Remove the pot roast from the oven. Allow to rest for about 20 minutes. Since I don’t like any fatty meat or connective tissue in my pot roast, I remove the roast from the sauce and shred with a fork, while removing all fatty bits and other undesirables. After which I return it to the pot.
In a serving plate, place a large spoonful of mashed potatoes, add a ladleful or two of the pot roast over the potatoes, then sprinkle some finely chopped Italian parsley over the pot roast. Serve with a freshly baked baguette and ENJOY!
My daughter, Amanda, like most kids, loves cookies. Since I am not much of a baker, and I don’t let her eat much sugar of the refined variety, when allowed, she wants to go all out. We looked online to find a sugar cookie recipe that yielded moist and fluffy cookies. We found an amazing recipe from sallysbakingaddiction.com. I did, however, tweak the recipe a little. I also removed the cinnamon from the recipe, as I am not much of a cinnamon fan in desserts. So, instead of a snickerdoodle like cookie, it was a delicious sugar cookie.
Amanda’s Favorite SUGAR COOKIES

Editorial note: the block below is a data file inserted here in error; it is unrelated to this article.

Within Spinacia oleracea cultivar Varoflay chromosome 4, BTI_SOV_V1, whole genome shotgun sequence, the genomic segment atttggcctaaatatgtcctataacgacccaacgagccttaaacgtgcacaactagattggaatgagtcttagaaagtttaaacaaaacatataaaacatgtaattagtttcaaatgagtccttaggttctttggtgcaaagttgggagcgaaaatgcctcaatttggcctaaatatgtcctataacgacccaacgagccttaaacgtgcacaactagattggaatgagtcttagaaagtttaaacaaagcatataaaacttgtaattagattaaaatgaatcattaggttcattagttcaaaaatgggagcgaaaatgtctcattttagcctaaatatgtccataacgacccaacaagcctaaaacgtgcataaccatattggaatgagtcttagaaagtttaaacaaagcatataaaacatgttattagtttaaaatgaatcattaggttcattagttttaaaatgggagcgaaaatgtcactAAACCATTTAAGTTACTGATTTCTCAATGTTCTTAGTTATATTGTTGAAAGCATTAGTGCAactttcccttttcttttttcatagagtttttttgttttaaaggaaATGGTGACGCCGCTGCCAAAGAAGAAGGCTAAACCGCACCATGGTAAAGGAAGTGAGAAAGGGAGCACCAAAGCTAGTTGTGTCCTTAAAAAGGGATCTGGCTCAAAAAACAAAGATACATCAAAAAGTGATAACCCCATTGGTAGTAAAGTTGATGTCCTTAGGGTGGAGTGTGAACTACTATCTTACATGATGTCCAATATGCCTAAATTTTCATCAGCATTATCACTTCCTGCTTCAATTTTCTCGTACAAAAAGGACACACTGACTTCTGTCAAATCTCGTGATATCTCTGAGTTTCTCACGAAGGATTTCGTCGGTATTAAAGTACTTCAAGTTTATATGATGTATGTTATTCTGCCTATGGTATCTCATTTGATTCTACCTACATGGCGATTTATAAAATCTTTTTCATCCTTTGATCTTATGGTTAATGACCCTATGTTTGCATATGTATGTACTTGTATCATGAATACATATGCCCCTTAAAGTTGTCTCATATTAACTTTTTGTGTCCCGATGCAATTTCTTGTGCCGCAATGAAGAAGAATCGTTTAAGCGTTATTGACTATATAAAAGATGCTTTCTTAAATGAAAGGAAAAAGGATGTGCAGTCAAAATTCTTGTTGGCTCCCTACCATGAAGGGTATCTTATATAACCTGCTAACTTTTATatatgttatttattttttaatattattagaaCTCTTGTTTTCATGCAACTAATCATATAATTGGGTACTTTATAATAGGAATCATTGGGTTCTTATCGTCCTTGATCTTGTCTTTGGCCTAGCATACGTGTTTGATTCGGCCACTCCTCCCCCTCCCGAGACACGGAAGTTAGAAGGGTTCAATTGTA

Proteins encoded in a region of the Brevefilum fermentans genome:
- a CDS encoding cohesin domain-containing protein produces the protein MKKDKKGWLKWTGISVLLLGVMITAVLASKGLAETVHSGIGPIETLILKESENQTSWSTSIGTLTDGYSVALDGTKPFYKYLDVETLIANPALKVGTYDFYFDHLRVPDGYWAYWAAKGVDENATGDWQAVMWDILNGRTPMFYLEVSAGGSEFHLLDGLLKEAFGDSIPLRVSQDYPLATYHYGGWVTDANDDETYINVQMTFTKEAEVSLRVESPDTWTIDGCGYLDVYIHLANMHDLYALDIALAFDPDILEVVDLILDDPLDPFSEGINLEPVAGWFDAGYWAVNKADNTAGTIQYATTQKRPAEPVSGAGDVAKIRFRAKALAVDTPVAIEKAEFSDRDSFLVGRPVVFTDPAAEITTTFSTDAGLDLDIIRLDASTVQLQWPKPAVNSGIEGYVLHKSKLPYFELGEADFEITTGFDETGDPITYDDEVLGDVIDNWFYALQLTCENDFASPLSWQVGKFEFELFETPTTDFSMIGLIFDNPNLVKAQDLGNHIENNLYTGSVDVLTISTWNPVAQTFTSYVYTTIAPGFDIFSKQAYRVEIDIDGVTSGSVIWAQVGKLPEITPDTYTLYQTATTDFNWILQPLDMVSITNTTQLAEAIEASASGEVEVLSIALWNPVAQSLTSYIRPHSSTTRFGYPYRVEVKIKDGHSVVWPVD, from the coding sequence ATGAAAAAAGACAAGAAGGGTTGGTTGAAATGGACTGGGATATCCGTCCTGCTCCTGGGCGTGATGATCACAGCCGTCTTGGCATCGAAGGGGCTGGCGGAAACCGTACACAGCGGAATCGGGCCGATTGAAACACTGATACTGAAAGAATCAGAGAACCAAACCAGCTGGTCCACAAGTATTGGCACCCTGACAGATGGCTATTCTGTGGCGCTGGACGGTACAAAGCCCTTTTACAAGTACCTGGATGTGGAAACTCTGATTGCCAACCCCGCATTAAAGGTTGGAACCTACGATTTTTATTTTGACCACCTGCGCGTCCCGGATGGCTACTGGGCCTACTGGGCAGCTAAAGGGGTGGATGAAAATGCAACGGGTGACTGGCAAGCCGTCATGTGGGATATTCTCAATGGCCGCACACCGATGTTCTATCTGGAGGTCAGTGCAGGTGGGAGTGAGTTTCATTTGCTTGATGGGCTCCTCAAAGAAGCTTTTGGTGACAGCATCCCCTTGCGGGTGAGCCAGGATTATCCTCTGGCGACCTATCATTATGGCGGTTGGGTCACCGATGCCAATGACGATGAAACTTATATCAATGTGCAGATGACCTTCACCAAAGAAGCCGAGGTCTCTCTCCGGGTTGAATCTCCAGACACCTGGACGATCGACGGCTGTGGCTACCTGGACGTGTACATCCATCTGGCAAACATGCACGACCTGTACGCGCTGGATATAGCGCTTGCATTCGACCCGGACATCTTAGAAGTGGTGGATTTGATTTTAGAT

2 cups All Purpose Flour
1 1/2 teaspoon Corn Starch
1 teaspoon Baking Soda
1 large organic Egg – room temperature
1 1/4 cup Light Brown Sugar
3/4 cup melted organic Butter
1 tablespoon Pure Vanilla Extract
1/3 cup of granulated Sugar – for rolling the cookie dough in
Begin by combining the flour, corn starch, baking soda, and salt in a large bowl.
In a separate bowl, whisk the brown sugar and melted butter together, until the mixture is smooth. Whisk in the egg, and then the vanilla extract. Add the wet ingredients to the dry, and combine with a wooden spoon or a spatula. Now that your cookie dough is smooth and thick, cover it with plastic wrap, and place it in the refrigerator for a couple of hours.
Remove the dough from the refrigerator. Place the granulated sugar in a bowl or a medium size ziplock bag (sandwich bag).
Preheat the oven to 325 degrees Fahrenheit. Place some parchment paper on two baking sheets, and set aside.
Scoop a large tablespoon or two of dough, depending on how large or small you like your cookies, and roll it into a ball. Roll the dough ball into the granulated sugar, and place on the baking sheet. You may use your thumb, the palm of your hand, or a utensil to gently press down on the cookie balls. I use a fork to press them down right before baking.
Place the cookies in the oven for no more than 9 to 10 minutes. Take the cookies out of the oven, and allow them to rest for about 5 minutes on the baking sheet. Then transfer them to a cooling wrack to finish cooling. Serve and ENJOY these delicious sugar cookies.